Background: Preeclampsia is a major cause of maternal morbidity, although its precise etiology remains elusive. A number of studies suggest that urinary tract infection (UTI) during the course of gestation is associated with elevated risk for preeclampsia, while others have failed to prove such an association. In our medical center, pregnant women who were exposed to at least one UTI episode during pregnancy were 1.3 times more likely to have mild preeclampsia and 1.8 times more likely to have severe preeclampsia as compared to unexposed women. Our results are based on univariate analyses and are not adjusted for potential confounders.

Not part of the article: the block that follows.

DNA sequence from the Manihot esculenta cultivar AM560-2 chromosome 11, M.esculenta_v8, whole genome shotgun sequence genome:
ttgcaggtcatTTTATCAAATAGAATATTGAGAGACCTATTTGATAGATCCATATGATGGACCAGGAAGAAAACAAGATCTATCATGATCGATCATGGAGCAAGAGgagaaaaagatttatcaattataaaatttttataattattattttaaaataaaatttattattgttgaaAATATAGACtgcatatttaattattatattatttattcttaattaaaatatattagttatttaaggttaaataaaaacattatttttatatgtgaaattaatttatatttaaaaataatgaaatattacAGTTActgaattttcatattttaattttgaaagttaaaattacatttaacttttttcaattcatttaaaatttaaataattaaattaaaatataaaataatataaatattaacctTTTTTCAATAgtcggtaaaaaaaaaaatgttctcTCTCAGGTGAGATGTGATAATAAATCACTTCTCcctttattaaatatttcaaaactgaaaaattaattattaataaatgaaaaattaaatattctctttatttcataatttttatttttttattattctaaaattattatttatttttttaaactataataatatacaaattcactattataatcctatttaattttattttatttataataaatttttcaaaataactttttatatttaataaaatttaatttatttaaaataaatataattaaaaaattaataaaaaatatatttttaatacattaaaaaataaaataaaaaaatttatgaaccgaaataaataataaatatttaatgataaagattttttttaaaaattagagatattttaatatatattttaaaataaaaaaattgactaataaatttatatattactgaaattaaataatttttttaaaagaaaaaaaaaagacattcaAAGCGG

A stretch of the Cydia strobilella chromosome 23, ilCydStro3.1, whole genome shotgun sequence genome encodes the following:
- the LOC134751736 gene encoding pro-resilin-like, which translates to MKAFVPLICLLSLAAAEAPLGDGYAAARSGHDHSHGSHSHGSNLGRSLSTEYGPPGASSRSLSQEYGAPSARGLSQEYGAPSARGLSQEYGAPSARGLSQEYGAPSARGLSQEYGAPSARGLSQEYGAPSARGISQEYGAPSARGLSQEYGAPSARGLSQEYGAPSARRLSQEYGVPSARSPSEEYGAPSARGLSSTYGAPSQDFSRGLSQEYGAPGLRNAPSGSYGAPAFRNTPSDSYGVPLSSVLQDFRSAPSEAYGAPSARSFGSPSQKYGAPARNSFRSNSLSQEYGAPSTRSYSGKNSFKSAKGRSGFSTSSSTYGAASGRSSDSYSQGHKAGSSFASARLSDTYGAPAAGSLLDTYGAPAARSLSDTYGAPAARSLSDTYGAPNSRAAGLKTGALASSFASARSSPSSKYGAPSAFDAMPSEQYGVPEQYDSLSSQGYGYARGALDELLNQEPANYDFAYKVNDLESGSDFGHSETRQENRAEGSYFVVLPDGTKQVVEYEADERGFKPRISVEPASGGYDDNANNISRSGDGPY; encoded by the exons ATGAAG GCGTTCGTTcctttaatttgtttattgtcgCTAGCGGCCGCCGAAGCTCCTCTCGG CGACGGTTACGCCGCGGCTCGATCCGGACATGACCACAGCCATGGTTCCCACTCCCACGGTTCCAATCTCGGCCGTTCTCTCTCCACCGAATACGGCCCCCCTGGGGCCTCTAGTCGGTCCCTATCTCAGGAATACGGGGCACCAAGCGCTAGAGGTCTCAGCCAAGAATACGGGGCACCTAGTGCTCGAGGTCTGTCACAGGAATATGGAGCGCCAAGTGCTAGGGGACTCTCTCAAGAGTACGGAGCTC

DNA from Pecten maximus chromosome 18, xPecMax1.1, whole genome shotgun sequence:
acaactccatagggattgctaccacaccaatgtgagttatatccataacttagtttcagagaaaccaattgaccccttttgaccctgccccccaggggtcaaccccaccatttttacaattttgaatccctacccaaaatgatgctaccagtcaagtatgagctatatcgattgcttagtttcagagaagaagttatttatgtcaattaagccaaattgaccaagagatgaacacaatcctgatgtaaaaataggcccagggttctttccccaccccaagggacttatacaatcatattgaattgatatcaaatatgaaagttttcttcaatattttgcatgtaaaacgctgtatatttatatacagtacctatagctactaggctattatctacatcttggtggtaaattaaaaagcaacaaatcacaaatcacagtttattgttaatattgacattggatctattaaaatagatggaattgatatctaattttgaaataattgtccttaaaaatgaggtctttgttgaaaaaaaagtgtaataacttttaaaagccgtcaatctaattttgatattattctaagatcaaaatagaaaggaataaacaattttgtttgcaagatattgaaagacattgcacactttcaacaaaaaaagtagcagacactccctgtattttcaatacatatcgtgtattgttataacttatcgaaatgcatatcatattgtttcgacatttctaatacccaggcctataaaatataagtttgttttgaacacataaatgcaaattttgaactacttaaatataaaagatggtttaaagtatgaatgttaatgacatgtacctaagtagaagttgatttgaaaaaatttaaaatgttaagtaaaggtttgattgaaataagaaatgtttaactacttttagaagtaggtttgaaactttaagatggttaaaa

Objective: This editorial aims to discuss the relationship between urinary tract infection and preeclampsia, as well as examine the current problems regarding the interpretation of this association.
Conclusion: Although the relationship between UTI and preeclampsia has been demonstrated in studies with various designs, carried-out in a variety of settings, the nature of this association is unclear. By taking into account timeline, dose-response effects, treatment influences, and potential confounders, as well as by neutralizing potential biases, future studies may be able to clarify the relationship between UTI and preeclampsia by determining if it is causal, confounded, or spurious.